Thursday, 27 October 2005

First Trip to Korea - A Journal (Part 3)

My exploration of the history of Korea continued today with a visit to Deoksugung, Changdeokgung, Changgyeonggung and Jongmyo. It was exhausting but informative and insightful. While it is no surprise to see the Koreans are even more Confucian than we are in China, it is still surprising to see how strictly they follow the rules of authority and filial piety as vividly demonstrated in the setup and construction of Jongmyo, literally meaning the ancestral shrine of the royal family. It was certainly an eye-opener because I have never seen any imperial ancestral shrine in China, although I have read so many times about it.

In the palaces, it was equally informative to know that what had happened in the individual halls, such as the birth and death of kings and queens, the coronation of kings, the meetings with foreign envoys and the hosting of civil service examinations. Although it might seem no different from what we have in China, the feeling that you're seeing something similar in a yet so unfamiliar domain of culture is awesome.

On my way back to the hostel, I came across Ms Park Yeon-ok at the entrance of Jongmyo where I tried to obtain a copy of the information leaflet about the UNESCO World Heritage site - I visited Changgyeonggung first and went to Jongmyo by a footbridge, which meant no tourist information was available except a map guide at the end of the footbridge.

Having learned Chinese in Tianjin, Ms Park spoke perfect Mandarin and, surprisingly, she seemed very interested in me, knowing that I have learnt about the history of Korea before I came to visit her country to the extent that I could tell who the good and bad kings were. We had a good chat of 15 minutes about history of Korea, about her Chinese learning in Tianjin and the development of China before we bid farewell. Actually I came across another information officer at Changgyeonggung who took an initiative to brief me on the route to visit the surviving halls of the palace. But in terms of eloquency of Mandarin, she was no match of Ms Park.

Between my visits to the palaces, I had a great lunch in traditional Korean style with Hwa-joo, who just returned from a business trip to Manchester. She looked more mature than we first met in late March 2004, when she was wearing short hair. I was pleased to know that she was engaged and will be getting married next April. She told me about something in the morning that drove her to the brink of tears. But I managed to tell her a joke and try to distract her attention from what has upset her so badly. And it was interesting to know that she is a fan of Jeon Gwang-yeol! How funny!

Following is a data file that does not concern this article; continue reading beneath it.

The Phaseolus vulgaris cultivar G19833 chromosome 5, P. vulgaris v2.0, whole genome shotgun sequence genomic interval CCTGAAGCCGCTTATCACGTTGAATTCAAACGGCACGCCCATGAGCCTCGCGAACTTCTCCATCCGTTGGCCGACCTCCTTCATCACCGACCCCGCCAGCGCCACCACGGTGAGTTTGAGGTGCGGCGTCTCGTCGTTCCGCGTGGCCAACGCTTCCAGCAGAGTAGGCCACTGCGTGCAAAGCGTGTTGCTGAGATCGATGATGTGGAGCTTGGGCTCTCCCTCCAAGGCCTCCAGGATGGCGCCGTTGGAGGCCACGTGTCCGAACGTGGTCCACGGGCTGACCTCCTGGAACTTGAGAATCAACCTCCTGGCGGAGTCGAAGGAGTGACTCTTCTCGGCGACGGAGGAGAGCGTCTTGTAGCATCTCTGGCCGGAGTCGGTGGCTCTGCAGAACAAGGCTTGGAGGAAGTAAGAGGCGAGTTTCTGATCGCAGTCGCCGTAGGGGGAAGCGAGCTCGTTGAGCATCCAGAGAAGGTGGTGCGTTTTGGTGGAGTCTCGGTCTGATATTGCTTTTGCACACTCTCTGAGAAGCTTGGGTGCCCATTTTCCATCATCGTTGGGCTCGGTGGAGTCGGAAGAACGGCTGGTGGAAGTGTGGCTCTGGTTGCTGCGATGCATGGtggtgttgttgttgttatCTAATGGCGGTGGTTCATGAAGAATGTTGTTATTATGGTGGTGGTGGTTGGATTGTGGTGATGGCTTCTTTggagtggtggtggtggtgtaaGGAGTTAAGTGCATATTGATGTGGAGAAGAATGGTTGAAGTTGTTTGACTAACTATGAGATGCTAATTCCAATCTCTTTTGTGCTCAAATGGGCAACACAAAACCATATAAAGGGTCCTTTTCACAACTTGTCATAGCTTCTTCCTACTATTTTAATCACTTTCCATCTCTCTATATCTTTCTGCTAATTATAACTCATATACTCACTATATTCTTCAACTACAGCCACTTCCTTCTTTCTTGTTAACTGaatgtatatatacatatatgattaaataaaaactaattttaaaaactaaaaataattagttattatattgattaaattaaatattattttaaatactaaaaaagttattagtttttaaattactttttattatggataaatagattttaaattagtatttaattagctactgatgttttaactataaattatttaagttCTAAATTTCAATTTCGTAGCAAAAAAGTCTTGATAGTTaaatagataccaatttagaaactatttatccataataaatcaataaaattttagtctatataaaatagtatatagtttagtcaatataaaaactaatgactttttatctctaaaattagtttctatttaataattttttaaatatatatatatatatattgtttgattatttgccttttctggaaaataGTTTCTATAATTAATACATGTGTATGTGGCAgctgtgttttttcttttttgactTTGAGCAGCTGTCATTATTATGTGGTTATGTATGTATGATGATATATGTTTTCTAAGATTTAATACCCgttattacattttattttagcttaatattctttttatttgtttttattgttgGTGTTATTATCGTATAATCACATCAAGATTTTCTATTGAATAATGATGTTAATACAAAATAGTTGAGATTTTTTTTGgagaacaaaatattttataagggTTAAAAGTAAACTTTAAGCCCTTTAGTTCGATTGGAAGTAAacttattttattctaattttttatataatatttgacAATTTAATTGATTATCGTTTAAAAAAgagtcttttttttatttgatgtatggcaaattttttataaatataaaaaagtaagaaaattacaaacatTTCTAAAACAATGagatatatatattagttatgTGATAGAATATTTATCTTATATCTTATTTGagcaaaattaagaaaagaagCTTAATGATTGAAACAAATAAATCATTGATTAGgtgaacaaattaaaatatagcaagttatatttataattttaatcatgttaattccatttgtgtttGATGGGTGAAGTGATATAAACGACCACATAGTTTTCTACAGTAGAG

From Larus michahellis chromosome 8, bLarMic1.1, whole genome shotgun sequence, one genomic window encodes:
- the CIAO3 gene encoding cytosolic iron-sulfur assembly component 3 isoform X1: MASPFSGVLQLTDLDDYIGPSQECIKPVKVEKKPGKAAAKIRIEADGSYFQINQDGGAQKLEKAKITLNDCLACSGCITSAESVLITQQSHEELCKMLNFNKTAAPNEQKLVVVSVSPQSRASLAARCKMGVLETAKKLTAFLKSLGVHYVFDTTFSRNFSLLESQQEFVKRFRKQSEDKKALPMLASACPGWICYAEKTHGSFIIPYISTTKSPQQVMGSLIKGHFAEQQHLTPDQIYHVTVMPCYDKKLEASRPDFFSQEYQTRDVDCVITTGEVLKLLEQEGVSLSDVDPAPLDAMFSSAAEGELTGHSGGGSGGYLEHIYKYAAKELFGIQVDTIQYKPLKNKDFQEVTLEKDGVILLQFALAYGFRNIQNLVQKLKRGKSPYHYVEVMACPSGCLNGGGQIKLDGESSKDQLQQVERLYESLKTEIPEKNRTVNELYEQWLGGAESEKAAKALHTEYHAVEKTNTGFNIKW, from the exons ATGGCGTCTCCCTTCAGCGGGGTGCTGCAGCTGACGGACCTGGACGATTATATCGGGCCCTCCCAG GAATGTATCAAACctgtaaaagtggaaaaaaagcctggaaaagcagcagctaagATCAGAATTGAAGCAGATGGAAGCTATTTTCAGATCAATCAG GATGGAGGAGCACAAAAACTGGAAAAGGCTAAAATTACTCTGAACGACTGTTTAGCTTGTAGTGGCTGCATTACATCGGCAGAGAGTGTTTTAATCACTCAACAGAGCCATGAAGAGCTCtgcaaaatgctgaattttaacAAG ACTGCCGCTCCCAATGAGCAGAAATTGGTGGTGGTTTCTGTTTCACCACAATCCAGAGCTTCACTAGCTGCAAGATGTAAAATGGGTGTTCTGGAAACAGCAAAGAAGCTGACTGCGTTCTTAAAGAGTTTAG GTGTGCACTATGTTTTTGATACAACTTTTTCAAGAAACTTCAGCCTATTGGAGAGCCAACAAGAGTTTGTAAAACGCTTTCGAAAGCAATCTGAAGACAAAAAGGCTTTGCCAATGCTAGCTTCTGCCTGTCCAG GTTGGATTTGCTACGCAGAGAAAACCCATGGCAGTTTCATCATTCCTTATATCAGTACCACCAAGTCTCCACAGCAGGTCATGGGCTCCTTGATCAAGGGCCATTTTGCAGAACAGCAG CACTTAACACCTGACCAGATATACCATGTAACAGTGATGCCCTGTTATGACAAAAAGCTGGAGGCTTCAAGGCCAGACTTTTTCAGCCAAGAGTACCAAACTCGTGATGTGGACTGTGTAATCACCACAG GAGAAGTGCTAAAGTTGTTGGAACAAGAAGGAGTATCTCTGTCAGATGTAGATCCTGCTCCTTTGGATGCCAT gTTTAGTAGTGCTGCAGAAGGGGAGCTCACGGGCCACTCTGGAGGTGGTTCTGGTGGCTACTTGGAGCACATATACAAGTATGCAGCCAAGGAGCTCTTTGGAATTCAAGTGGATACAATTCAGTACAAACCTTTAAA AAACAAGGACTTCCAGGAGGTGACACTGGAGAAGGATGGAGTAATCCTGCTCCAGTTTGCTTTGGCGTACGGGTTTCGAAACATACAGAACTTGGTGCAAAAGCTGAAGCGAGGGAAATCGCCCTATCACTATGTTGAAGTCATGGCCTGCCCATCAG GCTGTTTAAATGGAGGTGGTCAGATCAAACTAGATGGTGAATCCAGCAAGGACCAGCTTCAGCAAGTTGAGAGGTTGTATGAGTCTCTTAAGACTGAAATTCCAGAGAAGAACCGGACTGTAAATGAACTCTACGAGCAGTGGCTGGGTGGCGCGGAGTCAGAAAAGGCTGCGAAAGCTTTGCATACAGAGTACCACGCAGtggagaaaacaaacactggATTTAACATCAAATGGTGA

In the evening, I went to Insadong again for a delicious dinner of "soigogi sundubu", a hotpot of beef and bean curd with steamed rice in a stone pot, plus many side dishes. It was a little bit spicy, but it tasted really good.


  1. Interesting report! I would like to visit it one day. How was Your impression of the state of cvonservation of this World Heritage Site?

  2. Thanks for your comment. I suppose you were referring to Jongmyo, the ancestral shrine of the Joseon kings, correct?

    I think the Koreans have done a great job preserving their culture and artefacts. While they had a tragic history marked by various foreign invasions, during which many buildings were burnt and torn down, they have been vigorously restoring these to the best of their knowledge. Jongmyo is one of the few surviving buildings and it is well conserved. A large-scale worship ceremony strictly adhering to the royal rituals is also said to be held on the first day of the lunar new year, which is also recognised as an intangible World Heritage.


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